The forecast for the Tennessee Vols Orange and White Game was not good. On Friday evening, my Weather Channel app showed 100 percent change of rain and thunderstorms. Chuck announced that he would not endure a thunderstorm, and Saturday morning, Jeremy announced the same thing. Jackson and I looked at each other during breakfast and decided we would risk it. With jackets and ponchos in hand, we set off for Neyland Stadium for Fan Day with our fingers crossed.
That finger crossing thing must have worked because not a single drop of rain fell from the sky. In fact, by the end of our seven hours in Knoxville, both Jackson and I were hot and sunburned. Furthermore, upon arriving on campus we saw a very small crowd of maybe thirty people standing around Quarterback Joshua Dobbs. Jackson and I lost our minds, found a parking spot, and ran straight to him.
It took about twenty minutes to have any sort of contact with him, but that’s primarily because I insisted Jackson and I not push our way through people. “We aren’t going to be rude,” I kept telling my son. “We will wait our turn.” Not everyone functioned that way, which was embarrassing, particularly for the adults who shoved kids aside (one child was in a wheelchair, for goodness sakes) for an autograph and selfie.
Knowing that Josh Dobbs wouldn’t stand there indefinitely, I leaned down to Jackson and whispered, “You just need to be bold and catch his attention with your voice. He can’t stand here much longer.”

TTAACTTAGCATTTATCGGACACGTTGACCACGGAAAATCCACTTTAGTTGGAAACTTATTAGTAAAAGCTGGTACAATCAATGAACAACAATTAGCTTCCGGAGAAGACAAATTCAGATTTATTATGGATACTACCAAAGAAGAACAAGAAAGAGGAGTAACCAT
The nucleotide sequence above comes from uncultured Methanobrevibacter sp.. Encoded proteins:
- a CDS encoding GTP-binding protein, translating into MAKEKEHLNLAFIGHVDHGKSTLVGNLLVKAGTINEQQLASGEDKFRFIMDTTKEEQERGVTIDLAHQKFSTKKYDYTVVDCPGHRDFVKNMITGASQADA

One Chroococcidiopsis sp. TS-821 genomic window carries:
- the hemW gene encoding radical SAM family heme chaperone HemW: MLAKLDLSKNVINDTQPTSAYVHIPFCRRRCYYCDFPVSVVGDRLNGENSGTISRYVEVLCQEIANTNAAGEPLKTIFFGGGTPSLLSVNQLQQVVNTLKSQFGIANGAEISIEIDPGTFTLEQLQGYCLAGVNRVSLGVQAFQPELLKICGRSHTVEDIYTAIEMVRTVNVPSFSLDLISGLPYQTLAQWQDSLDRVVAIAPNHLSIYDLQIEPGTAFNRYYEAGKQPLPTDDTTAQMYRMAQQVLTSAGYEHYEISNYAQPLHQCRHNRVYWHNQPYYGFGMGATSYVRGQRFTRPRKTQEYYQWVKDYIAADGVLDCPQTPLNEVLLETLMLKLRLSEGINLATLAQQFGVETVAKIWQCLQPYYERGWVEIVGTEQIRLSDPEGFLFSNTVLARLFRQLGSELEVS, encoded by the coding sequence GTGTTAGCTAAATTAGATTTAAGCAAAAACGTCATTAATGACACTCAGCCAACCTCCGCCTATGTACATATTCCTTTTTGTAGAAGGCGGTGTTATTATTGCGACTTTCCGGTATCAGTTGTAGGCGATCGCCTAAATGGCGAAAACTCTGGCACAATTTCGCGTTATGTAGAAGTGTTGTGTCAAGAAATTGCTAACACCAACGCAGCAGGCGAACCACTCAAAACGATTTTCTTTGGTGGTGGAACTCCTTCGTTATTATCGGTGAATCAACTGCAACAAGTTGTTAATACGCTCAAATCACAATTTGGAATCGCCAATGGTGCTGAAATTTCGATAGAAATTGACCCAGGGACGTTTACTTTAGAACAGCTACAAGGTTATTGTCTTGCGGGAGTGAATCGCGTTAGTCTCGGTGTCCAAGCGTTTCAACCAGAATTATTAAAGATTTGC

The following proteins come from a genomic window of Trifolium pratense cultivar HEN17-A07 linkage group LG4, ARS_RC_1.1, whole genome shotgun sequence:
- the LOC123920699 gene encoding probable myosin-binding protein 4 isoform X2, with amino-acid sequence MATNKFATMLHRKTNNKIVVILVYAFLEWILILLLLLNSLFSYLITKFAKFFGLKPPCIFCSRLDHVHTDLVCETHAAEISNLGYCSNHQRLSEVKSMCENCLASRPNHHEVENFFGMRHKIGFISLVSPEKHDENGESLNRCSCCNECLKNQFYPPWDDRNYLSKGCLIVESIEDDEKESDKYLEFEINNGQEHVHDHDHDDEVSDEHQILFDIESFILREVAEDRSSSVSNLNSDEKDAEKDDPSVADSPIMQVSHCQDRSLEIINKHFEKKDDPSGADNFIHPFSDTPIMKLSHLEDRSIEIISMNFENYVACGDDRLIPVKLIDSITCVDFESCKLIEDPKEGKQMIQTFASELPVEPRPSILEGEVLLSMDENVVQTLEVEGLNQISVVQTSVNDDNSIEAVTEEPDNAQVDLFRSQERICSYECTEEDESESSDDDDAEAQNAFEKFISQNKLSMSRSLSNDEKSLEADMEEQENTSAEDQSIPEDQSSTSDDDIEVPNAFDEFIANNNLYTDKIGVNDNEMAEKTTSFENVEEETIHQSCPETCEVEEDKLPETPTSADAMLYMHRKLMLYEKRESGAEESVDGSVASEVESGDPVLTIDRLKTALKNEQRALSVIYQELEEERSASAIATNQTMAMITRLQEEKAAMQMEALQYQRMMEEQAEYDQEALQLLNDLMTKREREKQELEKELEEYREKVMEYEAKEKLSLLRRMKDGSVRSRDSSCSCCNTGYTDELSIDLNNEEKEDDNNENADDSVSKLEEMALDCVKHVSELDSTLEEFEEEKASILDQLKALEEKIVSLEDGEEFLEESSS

Then, from the bottom of a crowd of people calling for autographs and photos, Jackson yells, “EXCUSE ME, MR. DOBBS, CAN I HAVE A HUG?”
The quarterback turned our way and said, “Sure, no problem.”
Be still my heart, y’all. Jackson gave him a tight squeeze, said thank you, and then nearly exploded from excitement. If our Fan Day experience had ended right then, it still would’ve been worth it.
As expected, there was a lots of standing in line, which is hard for everyone but especially hard for kids. It’s especially hard for a kid whose mother was ill-prepared for three hours of standing and brought no snacks or drinks. Thankfully, a nice man behind us forfeited his program, so that gave Jackson reading material for a while.
By the time we got inside the stadium for Fan Day, Jackson and I were rejuvenated. There is something very cool about walking onto the checkerboard end zones and touching the grass where college football is played.
There was more standing to do inside the stadium, but this time it didn’t end with a photo or autograph. The line to meet Coach Jones was painfully long, and even though we were closer to the front (as opposed to closer to the back), we still didn’t get to meet him.
Just as tears welled in Jackson’s eyes, I spotted a group of cheerleaders. That put a huge smile on his face. (We all know how much Jackson likes cheerleaders.)
It had been six hours since breakfast, so after this photo was taken we ran for the concession stand. With a wide view of the field and only an hour until the Orange and White Game was starting, we scarfed down junk food as if we’d not eaten in days.
We also enjoyed watching Peyton Manning roam the field while the players warmed up. (Y’all know the stadium lost its mind when Peyton walked out. He’s Tennessee Royalty.)
We only stayed for the first quarter of the game because exhaustion had set in fully and the eight year old was fading. He said it had been one of the best days of his life, that he was glad to spend it with me, and that meeting Josh Dobbs was his favorite part. Jackson’s eyes glistened as he said these things, telling me that the sunburns and achy feet and hours of standing in line was worth it.
I always think it’s worth it when we get to see Smokey.